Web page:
Boffins have developed a groundbreaking ‘DNA sat nav’ that can direct people to where their ancestors lived over 1,000 years ago.
The revolutionary Geographic Population Structure tool developed by a team Of international scientists led by the University of Sheffield, uses Technology similar to that in a satellite navigation system to trace a person’s DNA.
Previously, scientists have only been able to locate where a person’s DNA Was formed to within 700kms but the pioneering technique has been 98 per cent successful in locating worldwide populations to their right geographic regions, and down to their village and island of origin.
The breakthrough of knowing where the gene pools that created your DNA were last mixed has massive implications for life-saving personalised medicine, advancing forensic science and for the study of populations whose ancestral origins are under debate, such as African Americans, Roma gypsies and European Jews.
The Geographic Population Structure (GPS) tool was created by Dr Eran Elhaik from the University of Sheffield’s Department of Animal and Plant Sciences And Dr Tatiana Tatarinova from the University of Southern California.
Dr Elhaik said: “If we think of our world as being made up of different Colours of soup – representing different populations – it is easy to visualise how genetic admixture occurs. If a population from the blue soup region mixes with a population from the red soup region their off-springs would appear as a purple soup.
“The more genetic admixture that takes place, the more different colours of soup are introduced which makes it increasingly difficult to locate your DNA’s ancestry using traditional tools like Spatial Ancestry analysis (SPA) which has an accuracy level of less than two per cent.”
He added: “What we have discovered is a way to find not where you were born – as you have that information on your passport – but where your DNA was formed up to 1,000 years ago by modelling these admixture processes.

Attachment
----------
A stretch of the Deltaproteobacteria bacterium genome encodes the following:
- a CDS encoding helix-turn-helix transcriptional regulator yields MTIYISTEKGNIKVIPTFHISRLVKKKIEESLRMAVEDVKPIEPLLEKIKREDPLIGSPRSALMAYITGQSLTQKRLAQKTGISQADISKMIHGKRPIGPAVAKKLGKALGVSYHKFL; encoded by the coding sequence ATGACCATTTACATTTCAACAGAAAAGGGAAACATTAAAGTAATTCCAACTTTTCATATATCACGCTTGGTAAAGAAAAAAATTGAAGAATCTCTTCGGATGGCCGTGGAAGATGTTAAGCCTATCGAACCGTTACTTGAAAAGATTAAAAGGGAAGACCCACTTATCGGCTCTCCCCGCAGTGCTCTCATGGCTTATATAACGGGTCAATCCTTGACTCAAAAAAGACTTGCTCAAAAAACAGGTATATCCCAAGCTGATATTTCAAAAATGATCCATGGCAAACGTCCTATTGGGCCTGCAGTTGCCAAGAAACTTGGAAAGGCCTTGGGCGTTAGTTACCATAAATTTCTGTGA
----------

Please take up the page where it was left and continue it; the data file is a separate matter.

“What is remarkable is that, we can do this so accurately that we can locate the village where your ancestors lived hundreds and hundreds of years ago – until now this has never been possible.”
To demonstrate how accurate GPS predictions are, the team analysed data from 10 villages in Sardinia and over 20 islands in Oceania.
The research published in the journal Nature Communications shows that Dr Elhaik and his team were able to place a quarter of the residents in Sardinia directly to their home village and most of the remaining residents within 50km of their village.
The results for Oceania came back with almost 90 per cent success of tracing islanders exactly to their island.
Dr Elhaik added: “This technique also means that we can no longer easily classify people’s ethnic identities with one single label. It is impossible for any of us to tick one box on a form such as White British or African as we are much complex models with our own unique identities. The notion of races is simply not plausible.”
According to the researchers, in ethnically-diverse regions like the UK or US, where many people know only a few generations of their descendants, this kind of screening has huge, important medical implications.
Discovery of a certain genotype might indicate the potential for a genetic disease and suggest that diagnostic testing be done.